CULTIVATING RETURNS: In search of agri value?
Agri companies have recently also been the source of hotly
contested bidding wars
THE VALUE-ENHANCING transformation of staid agricultural co-operatives to highly rewarding investments has been a happy hunting ground serving up companies of the calibre of Pioneer, Kaap Agri, Clover and Capespan. Agri companies have recently also been the source of hotly contested bidding wars, as in the case of KWV and what’s transpiring at Capespan.
PSG has undoubtedly led the way in capitalising on that value-enhancing transformation by creating a R2,5bn company in Zeder and deriving a useful recurring fee income from the management of Zeder’s agri investments. Black empowerment giant HCI – after making five times its money on Clover – also reaffirmed its appetite by recently surprising the market and buying 35% of KWV.
Two factors stand out in defining the ability of those historically staid co-operatives to either make or not make the transition into highly rewarding investments.
The first factor is the capacity to drive precipitous change.
Clover – in a very short space of time – pulled off the feat of recapitalising itself to the tune of more than R1bn, which it followed up by restructuring its complicated dual share structure then listing its ordinary shares on the over the counter market and not long thereafter on the JSE. Clover as it now stands enjoys very strong brand value and has enhanced its reputation by transparency, taking its original producer shareholders along for the ride and being fair with minorities.
Capespan has markedly accelerated its pace of change. It commenced 2011 by employing a highly regarded outsider as CEO and at its recent AGM spelt out a compelling forward-looking vision involving two distinct businesses in a customer-driven fruit business and a capacitydriven logistics business. While Capespan has set the goal of being investor friendly, it needs some breathing space to provide investors with critical information, such as the capacity and utilisation of its all-important logistics division.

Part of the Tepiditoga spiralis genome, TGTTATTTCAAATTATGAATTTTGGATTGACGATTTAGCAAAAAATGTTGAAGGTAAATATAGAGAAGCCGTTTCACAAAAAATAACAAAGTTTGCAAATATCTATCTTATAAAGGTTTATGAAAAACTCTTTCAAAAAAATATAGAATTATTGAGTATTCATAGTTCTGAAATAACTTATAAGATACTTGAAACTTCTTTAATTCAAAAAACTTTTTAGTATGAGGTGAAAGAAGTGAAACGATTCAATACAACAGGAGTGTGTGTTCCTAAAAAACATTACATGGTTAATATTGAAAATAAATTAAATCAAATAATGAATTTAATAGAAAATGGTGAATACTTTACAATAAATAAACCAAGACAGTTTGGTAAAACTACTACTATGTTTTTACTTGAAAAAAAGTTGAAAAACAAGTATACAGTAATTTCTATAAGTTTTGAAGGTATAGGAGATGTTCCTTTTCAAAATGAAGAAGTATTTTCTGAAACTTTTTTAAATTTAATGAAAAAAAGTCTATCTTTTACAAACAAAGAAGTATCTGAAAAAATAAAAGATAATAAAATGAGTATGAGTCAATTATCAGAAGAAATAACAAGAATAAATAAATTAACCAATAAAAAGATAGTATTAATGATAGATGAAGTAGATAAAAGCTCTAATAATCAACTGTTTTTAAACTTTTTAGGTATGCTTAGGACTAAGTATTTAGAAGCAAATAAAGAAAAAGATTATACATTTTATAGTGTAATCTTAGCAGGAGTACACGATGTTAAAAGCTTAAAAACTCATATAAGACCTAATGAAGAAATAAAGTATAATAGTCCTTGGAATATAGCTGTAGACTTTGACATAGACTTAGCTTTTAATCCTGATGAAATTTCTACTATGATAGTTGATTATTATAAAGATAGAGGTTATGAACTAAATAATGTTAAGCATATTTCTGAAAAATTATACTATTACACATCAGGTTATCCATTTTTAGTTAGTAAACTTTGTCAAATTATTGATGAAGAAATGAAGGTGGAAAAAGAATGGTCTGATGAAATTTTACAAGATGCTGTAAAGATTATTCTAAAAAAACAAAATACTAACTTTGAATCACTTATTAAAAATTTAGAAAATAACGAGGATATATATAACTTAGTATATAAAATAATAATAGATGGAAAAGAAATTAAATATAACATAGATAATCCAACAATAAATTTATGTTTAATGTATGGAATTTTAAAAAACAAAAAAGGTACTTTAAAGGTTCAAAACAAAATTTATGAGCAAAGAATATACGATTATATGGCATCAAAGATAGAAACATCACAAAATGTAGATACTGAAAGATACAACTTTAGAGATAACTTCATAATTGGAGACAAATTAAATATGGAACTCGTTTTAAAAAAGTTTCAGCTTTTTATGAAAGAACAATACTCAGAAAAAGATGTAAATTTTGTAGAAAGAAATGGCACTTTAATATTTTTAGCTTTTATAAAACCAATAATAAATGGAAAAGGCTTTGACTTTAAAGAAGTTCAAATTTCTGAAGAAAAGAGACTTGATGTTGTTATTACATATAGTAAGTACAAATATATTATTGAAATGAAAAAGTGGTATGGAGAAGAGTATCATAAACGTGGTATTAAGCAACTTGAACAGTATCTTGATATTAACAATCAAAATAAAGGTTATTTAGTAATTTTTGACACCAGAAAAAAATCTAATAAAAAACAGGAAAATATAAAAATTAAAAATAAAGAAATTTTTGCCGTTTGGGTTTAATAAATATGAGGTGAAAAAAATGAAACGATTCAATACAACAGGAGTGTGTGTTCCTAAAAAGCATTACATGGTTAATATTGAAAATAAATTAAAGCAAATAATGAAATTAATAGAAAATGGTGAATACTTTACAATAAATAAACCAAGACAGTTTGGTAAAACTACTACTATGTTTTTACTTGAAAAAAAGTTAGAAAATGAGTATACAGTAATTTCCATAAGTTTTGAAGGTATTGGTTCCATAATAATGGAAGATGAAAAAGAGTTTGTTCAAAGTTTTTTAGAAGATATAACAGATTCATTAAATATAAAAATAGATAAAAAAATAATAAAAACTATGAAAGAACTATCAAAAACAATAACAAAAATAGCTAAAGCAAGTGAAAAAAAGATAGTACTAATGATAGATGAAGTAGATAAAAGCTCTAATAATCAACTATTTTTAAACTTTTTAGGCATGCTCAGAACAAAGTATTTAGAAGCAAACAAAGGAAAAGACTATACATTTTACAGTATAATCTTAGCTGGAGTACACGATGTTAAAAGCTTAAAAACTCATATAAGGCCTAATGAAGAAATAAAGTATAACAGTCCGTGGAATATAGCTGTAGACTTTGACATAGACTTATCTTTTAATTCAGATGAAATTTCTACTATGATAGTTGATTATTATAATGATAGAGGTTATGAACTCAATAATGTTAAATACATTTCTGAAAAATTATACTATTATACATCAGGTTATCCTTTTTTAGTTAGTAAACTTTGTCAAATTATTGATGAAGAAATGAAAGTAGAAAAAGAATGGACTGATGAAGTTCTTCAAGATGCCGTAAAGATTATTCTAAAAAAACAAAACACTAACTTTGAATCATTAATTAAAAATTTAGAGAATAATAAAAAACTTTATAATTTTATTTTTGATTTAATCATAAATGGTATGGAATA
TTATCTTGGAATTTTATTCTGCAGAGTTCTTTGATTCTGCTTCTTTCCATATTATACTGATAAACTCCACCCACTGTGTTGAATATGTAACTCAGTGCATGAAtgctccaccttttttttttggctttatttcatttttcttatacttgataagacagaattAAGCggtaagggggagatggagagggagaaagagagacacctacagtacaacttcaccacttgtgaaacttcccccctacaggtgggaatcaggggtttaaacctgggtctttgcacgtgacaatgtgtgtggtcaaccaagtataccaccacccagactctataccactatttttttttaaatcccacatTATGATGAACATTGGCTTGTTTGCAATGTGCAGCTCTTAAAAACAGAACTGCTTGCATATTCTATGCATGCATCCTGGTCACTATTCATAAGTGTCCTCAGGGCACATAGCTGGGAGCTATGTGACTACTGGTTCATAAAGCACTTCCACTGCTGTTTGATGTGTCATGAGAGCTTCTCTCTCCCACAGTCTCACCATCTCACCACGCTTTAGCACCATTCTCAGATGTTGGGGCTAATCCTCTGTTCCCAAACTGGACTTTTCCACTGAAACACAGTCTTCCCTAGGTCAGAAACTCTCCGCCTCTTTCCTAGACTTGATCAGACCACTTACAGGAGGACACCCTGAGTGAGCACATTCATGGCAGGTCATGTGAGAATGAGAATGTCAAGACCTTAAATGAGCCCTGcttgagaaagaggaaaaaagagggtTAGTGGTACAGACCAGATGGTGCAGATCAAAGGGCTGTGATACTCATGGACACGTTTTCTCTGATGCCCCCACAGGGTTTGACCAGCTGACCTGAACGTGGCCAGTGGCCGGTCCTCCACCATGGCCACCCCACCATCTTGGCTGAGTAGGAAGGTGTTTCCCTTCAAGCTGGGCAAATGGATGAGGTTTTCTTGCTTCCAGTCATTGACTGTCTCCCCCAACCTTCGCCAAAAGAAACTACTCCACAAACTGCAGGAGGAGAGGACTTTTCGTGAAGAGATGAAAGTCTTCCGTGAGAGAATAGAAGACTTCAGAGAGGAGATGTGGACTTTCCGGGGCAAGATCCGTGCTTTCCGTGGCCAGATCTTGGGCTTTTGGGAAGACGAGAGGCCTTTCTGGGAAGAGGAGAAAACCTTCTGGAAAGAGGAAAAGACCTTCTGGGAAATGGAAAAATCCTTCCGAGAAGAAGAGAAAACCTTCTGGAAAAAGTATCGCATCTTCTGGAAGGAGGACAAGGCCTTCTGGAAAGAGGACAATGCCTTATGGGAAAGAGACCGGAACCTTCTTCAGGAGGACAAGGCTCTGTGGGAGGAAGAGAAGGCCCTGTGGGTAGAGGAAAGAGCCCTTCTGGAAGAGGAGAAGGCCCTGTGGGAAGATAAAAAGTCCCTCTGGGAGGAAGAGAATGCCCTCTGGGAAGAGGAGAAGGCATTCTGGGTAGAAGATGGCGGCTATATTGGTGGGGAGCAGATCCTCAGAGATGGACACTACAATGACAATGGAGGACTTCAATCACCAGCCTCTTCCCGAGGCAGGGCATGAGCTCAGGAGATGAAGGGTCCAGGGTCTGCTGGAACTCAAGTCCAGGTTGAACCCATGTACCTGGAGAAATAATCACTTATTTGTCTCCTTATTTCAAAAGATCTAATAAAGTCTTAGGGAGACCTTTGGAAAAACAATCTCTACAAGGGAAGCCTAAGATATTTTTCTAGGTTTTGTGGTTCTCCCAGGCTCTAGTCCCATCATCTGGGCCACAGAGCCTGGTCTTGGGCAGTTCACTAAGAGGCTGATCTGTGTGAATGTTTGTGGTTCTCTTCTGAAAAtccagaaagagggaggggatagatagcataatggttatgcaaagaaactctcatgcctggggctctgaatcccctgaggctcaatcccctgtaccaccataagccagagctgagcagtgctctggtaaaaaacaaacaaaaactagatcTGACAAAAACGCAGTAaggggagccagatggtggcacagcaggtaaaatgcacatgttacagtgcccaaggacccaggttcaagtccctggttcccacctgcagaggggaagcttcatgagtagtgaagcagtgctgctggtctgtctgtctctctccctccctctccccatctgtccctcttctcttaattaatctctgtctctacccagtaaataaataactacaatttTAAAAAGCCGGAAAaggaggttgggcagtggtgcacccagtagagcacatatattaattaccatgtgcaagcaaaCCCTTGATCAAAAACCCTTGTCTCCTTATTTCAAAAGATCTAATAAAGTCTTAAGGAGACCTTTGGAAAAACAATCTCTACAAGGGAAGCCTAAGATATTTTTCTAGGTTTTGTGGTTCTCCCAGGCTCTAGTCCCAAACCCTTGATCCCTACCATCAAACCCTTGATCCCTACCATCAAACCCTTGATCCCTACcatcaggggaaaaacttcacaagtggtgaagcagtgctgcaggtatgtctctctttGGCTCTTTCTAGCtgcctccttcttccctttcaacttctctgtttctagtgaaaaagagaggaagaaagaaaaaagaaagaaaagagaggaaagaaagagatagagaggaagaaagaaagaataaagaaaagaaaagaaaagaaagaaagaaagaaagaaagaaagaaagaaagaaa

KWV ran out of steam after unbundling its Distell interests. That should have promoted accountability and transparency but it simply didn’t. For example, KWVs last annual report was a very unfriendly document with valuable assets either not being mentioned, carrying no value at all or carrying values dating as far back as the Twenties. Warren Buffett’s wisdom that “imperial corporate palaces (read La Concorde) induce imperious behaviour” rings loud.
The second factor is the often painful process of promoting productivity and competitiveness. Clover achieved that in a “delaying process” that made 500 positions redundant. Cost savings were passed on to consumers and market share rose.
Capespan improved productivity at yearend 2010 by significantly reducing staff at its head office and fruit division, incurring R21m in restructuring costs.
KWV’s 2010 numbers reveal its staff on average generate 22% less revenue than their peers at Distell but are paid 56% more, which leads to staff costs at KWV amounting to 18,2% of revenue versus 9,1% at Distell and, at best, marginal profitability.
Translating those concepts into rand and cents over the past year to 30 June: Clover’s share price has more than doubled with it coming on to the OTC market in midJuly 2010 at the 100c level, splitting itself two for one and then listing on the JSE, where it currently trades at R1100c/share, a premium to its NAV of 928c/share. Capespan’s OTC share price has risen strongly from 130c to 245c bid, almost closing the gap on its NAV of 277c/share. KWV’s OTC share price has languished at the 1050c level, which puts it at a massive discount to its understated NAV of 1869c/share. Gazing into the future it appears only a handful of agri companies won’t fall prey to takeover and consolidation. The fortunate few will be those that drive the necessary changes to become fully productive and competitive and, by implication, highly rewarding investments.
Logan is director of Opportune Investments.